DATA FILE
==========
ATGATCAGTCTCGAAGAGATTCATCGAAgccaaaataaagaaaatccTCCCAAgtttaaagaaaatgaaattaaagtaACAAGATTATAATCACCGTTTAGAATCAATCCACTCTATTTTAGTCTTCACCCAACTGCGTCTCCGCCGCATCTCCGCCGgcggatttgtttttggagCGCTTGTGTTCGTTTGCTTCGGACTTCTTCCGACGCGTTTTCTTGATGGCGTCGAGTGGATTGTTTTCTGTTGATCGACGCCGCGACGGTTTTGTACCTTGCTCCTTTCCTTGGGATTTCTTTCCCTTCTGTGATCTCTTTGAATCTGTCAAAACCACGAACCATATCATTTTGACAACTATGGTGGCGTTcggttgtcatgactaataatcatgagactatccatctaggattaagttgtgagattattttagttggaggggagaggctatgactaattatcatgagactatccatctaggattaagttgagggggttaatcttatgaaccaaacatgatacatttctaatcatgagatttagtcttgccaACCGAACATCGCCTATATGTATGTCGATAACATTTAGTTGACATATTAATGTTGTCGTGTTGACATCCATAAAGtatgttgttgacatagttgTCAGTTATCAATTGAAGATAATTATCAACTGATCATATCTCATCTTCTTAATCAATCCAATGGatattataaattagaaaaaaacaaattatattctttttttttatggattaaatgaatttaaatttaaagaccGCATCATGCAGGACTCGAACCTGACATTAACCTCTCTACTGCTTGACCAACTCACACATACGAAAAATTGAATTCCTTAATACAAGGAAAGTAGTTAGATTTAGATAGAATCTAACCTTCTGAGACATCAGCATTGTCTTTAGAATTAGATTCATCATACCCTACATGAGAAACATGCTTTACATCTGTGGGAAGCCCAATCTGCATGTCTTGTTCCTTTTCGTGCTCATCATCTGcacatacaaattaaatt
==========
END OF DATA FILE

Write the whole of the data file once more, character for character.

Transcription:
ATGATCAGTCTCGAAGAGATTCATCGAAgccaaaataaagaaaatccTCCCAAgtttaaagaaaatgaaattaaagtaACAAGATTATAATCACCGTTTAGAATCAATCCACTCTATTTTAGTCTTCACCCAACTGCGTCTCCGCCGCATCTCCGCCGgcggatttgtttttggagCGCTTGTGTTCGTTTGCTTCGGACTTCTTCCGACGCGTTTTCTTGATGGCGTCGAGTGGATTGTTTTCTGTTGATCGACGCCGCGACGGTTTTGTACCTTGCTCCTTTCCTTGGGATTTCTTTCCCTTCTGTGATCTCTTTGAATCTGTCAAAACCACGAACCATATCATTTTGACAACTATGGTGGCGTTcggttgtcatgactaataatcatgagactatccatctaggattaagttgtgagattattttagttggaggggagaggctatgactaattatcatgagactatccatctaggattaagttgagggggttaatcttatgaaccaaacatgatacatttctaatcatgagatttagtcttgccaACCGAACATCGCCTATATGTATGTCGATAACATTTAGTTGACATATTAATGTTGTCGTGTTGACATCCATAAAGtatgttgttgacatagttgTCAGTTATCAATTGAAGATAATTATCAACTGATCATATCTCATCTTCTTAATCAATCCAATGGatattataaattagaaaaaaacaaattatattctttttttttatggattaaatgaatttaaatttaaagaccGCATCATGCAGGACTCGAACCTGACATTAACCTCTCTACTGCTTGACCAACTCACACATACGAAAAATTGAATTCCTTAATACAAGGAAAGTAGTTAGATTTAGATAGAATCTAACCTTCTGAGACATCAGCATTGTCTTTAGAATTAGATTCATCATACCCTACATGAGAAACATGCTTTACATCTGTGGGAAGCCCAATCTGCATGTCTTGTTCCTTTTCGTGCTCATCATCTGcacatacaaattaaatt